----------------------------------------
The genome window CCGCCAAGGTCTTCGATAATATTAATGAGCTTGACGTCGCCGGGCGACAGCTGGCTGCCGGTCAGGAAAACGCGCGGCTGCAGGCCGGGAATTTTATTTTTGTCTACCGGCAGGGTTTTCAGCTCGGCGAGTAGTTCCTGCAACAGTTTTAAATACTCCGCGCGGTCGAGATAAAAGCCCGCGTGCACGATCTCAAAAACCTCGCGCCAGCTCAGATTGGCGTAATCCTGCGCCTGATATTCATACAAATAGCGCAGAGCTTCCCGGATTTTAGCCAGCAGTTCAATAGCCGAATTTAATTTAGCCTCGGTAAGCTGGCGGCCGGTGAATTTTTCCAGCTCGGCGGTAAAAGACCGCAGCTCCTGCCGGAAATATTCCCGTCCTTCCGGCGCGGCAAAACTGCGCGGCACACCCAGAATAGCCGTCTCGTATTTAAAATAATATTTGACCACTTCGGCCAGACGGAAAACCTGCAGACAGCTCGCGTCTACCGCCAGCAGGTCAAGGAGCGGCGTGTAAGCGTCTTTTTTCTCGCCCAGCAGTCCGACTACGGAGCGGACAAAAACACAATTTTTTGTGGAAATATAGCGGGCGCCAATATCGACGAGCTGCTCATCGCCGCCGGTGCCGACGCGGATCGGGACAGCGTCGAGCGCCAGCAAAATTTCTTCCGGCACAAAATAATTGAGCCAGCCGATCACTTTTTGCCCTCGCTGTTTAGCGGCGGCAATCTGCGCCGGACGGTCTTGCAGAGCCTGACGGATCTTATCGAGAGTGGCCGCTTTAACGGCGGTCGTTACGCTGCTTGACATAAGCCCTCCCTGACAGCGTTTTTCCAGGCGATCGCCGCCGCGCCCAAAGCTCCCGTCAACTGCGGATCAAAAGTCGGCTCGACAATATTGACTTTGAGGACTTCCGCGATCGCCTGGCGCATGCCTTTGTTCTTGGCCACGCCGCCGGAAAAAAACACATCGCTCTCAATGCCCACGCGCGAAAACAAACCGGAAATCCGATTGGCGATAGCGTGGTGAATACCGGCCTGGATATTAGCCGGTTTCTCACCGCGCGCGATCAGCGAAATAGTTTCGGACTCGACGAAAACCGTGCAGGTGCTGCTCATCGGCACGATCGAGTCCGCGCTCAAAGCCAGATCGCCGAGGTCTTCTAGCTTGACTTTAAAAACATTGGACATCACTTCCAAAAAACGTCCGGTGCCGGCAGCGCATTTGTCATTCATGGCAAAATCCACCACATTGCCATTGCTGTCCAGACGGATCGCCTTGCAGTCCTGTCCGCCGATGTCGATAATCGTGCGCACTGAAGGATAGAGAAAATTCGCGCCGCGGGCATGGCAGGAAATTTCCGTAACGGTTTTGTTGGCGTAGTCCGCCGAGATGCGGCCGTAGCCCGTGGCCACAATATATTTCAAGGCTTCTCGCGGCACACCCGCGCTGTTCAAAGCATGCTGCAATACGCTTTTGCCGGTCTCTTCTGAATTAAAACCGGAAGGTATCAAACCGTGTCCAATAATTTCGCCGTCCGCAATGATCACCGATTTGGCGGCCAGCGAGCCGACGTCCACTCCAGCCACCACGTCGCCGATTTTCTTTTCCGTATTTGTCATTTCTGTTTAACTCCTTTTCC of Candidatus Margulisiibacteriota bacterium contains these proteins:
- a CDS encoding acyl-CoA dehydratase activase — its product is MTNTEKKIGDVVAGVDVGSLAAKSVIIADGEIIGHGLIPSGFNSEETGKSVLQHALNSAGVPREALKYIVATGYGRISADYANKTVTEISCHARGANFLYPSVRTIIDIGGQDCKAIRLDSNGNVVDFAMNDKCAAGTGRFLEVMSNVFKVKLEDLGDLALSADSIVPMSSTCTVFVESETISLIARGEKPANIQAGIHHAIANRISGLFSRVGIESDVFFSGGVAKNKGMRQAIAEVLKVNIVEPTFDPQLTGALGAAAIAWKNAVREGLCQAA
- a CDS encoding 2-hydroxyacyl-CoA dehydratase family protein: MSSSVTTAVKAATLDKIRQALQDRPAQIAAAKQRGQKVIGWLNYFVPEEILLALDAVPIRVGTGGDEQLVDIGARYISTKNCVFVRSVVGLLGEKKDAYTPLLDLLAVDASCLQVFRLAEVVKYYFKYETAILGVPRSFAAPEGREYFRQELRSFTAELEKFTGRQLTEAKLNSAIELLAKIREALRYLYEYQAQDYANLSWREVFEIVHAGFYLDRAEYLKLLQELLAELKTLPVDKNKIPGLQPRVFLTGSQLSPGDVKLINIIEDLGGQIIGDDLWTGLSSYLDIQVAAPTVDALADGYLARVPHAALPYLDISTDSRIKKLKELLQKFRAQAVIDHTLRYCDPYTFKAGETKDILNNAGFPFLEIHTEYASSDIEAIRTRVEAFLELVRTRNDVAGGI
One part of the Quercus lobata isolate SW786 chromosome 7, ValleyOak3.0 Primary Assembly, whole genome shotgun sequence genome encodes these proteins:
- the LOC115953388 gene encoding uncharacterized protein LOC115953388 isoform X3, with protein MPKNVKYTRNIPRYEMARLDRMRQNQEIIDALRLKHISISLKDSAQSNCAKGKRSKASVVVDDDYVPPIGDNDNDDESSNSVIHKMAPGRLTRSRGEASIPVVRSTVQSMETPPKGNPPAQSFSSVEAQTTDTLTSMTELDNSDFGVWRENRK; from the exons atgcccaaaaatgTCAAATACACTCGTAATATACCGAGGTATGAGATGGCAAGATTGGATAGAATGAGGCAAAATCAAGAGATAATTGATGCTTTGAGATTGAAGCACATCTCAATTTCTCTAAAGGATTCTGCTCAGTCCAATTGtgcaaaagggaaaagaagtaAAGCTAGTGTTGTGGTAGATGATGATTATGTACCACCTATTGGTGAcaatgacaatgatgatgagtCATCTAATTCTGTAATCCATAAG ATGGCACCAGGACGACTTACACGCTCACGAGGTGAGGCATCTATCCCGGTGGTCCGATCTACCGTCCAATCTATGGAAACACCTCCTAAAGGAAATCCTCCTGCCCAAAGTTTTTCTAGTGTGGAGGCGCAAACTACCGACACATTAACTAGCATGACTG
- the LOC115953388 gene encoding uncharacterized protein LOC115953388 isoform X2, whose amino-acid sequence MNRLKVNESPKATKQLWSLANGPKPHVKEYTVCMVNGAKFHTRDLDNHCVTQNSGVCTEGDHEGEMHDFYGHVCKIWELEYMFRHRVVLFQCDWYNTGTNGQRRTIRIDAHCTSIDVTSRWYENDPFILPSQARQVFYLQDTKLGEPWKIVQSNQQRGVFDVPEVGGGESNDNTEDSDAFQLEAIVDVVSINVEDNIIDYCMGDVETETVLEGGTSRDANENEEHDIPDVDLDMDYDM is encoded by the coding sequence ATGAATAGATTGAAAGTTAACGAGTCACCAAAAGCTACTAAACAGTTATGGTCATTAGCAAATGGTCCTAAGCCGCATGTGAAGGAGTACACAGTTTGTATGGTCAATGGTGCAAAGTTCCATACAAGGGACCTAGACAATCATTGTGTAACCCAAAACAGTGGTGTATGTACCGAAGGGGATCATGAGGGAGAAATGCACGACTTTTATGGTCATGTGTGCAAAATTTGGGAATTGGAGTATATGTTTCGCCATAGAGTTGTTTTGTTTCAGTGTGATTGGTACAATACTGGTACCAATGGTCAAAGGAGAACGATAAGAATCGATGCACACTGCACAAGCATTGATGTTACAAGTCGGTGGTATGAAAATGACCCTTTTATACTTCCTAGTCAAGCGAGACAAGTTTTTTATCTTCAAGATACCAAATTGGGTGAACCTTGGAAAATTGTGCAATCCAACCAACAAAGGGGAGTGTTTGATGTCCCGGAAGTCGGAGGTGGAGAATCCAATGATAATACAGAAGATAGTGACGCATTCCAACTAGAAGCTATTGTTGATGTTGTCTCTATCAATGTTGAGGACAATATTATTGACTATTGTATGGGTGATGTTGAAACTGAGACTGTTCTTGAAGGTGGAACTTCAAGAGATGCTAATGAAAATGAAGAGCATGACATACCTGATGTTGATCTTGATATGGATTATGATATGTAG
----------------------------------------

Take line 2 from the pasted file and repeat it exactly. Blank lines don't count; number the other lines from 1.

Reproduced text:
- a CDS encoding acyl-CoA dehydratase activase — its product is MTNTEKKIGDVVAGVDVGSLAAKSVIIADGEIIGHGLIPSGFNSEETGKSVLQHALNSAGVPREALKYIVATGYGRISADYANKTVTEISCHARGANFLYPSVRTIIDIGGQDCKAIRLDSNGNVVDFAMNDKCAAGTGRFLEVMSNVFKVKLEDLGDLALSADSIVPMSSTCTVFVESETISLIARGEKPANIQAGIHHAIANRISGLFSRVGIESDVFFSGGVAKNKGMRQAIAEVLKVNIVEPTFDPQLTGALGAAAIAWKNAVREGLCQAA